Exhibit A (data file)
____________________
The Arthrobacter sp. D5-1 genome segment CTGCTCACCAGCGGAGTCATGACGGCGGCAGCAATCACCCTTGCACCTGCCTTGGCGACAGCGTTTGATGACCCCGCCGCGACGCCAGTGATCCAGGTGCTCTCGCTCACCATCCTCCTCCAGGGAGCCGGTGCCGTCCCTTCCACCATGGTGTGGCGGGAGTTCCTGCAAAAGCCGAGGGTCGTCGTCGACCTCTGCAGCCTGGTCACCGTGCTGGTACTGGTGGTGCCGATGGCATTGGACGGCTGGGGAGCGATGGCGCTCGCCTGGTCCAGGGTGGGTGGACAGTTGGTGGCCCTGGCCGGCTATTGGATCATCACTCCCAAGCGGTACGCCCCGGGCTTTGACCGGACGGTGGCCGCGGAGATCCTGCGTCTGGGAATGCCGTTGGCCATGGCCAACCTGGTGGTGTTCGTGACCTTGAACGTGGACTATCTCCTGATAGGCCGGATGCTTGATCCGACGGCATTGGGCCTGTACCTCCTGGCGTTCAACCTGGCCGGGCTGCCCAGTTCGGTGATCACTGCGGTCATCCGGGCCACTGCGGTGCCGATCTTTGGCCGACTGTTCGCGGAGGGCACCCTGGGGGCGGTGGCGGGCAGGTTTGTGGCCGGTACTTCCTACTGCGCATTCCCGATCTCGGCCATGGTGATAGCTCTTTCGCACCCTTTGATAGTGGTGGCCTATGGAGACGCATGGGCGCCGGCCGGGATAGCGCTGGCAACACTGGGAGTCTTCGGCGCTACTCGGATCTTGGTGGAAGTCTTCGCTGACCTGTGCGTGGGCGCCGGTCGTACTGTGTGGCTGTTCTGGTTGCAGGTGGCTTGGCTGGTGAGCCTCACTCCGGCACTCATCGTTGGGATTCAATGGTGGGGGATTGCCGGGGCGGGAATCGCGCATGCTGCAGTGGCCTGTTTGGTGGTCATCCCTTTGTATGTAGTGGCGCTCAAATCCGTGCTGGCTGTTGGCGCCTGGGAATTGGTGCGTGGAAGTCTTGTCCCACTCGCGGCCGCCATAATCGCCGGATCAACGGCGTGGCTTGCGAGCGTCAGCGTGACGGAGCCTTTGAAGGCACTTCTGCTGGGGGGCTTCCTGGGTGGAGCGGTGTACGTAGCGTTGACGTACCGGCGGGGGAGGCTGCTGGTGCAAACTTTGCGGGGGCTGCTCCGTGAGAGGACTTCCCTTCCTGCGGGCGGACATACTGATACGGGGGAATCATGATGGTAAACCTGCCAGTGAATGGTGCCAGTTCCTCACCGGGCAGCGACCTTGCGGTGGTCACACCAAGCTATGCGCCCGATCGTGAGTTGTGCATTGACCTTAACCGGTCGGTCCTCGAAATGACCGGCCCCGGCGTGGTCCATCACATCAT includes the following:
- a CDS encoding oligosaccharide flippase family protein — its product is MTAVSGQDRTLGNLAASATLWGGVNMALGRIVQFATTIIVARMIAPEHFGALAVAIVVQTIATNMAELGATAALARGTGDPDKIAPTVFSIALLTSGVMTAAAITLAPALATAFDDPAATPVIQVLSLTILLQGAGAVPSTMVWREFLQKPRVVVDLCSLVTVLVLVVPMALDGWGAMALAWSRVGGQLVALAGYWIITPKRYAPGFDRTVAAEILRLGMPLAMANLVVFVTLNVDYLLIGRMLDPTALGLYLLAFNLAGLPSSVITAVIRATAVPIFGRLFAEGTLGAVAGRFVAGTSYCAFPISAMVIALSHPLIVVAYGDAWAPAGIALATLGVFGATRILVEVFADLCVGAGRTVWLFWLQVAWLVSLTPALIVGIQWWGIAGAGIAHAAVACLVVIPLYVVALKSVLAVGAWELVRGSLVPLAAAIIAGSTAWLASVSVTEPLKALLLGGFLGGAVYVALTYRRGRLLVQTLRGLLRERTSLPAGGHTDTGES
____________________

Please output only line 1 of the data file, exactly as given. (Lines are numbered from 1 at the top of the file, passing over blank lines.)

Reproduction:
The Arthrobacter sp. D5-1 genome segment CTGCTCACCAGCGGAGTCATGACGGCGGCAGCAATCACCCTTGCACCTGCCTTGGCGACAGCGTTTGATGACCCCGCCGCGACGCCAGTGATCCAGGTGCTCTCGCTCACCATCCTCCTCCAGGGAGCCGGTGCCGTCCCTTCCACCATGGTGTGGCGGGAGTTCCTGCAAAAGCCGAGGGTCGTCGTCGACCTCTGCAGCCTGGTCACCGTGCTGGTACTGGTGGTGCCGATGGCATTGGACGGCTGGGGAGCGATGGCGCTCGCCTGGTCCAGGGTGGGTGGACAGTTGGTGGCCCTGGCCGGCTATTGGATCATCACTCCCAAGCGGTACGCCCCGGGCTTTGACCGGACGGTGGCCGCGGAGATCCTGCGTCTGGGAATGCCGTTGGCCATGGCCAACCTGGTGGTGTTCGTGACCTTGAACGTGGACTATCTCCTGATAGGCCGGATGCTTGATCCGACGGCATTGGGCCTGTACCTCCTGGCGTTCAACCTGGCCGGGCTGCCCAGTTCGGTGATCACTGCGGTCATCCGGGCCACTGCGGTGCCGATCTTTGGCCGACTGTTCGCGGAGGGCACCCTGGGGGCGGTGGCGGGCAGGTTTGTGGCCGGTACTTCCTACTGCGCATTCCCGATCTCGGCCATGGTGATAGCTCTTTCGCACCCTTTGATAGTGGTGGCCTATGGAGACGCATGGGCGCCGGCCGGGATAGCGCTGGCAACACTGGGAGTCTTCGGCGCTACTCGGATCTTGGTGGAAGTCTTCGCTGACCTGTGCGTGGGCGCCGGTCGTACTGTGTGGCTGTTCTGGTTGCAGGTGGCTTGGCTGGTGAGCCTCACTCCGGCACTCATCGTTGGGATTCAATGGTGGGGGATTGCCGGGGCGGGAATCGCGCATGCTGCAGTGGCCTGTTTGGTGGTCATCCCTTTGTATGTAGTGGCGCTCAAATCCGTGCTGGCTGTTGGCGCCTGGGAATTGGTGCGTGGAAGTCTTGTCCCACTCGCGGCCGCCATAATCGCCGGATCAACGGCGTGGCTTGCGAGCGTCAGCGTGACGGAGCCTTTGAAGGCACTTCTGCTGGGGGGCTTCCTGGGTGGAGCGGTGTACGTAGCGTTGACGTACCGGCGGGGGAGGCTGCTGGTGCAAACTTTGCGGGGGCTGCTCCGTGAGAGGACTTCCCTTCCTGCGGGCGGACATACTGATACGGGGGAATCATGATGGTAAACCTGCCAGTGAATGGTGCCAGTTCCTCACCGGGCAGCGACCTTGCGGTGGTCACACCAAGCTATGCGCCCGATCGTGAGTTGTGCATTGACCTTAACCGGTCGGTCCTCGAAATGACCGGCCCCGGCGTGGTCCATCACATCAT includes the following: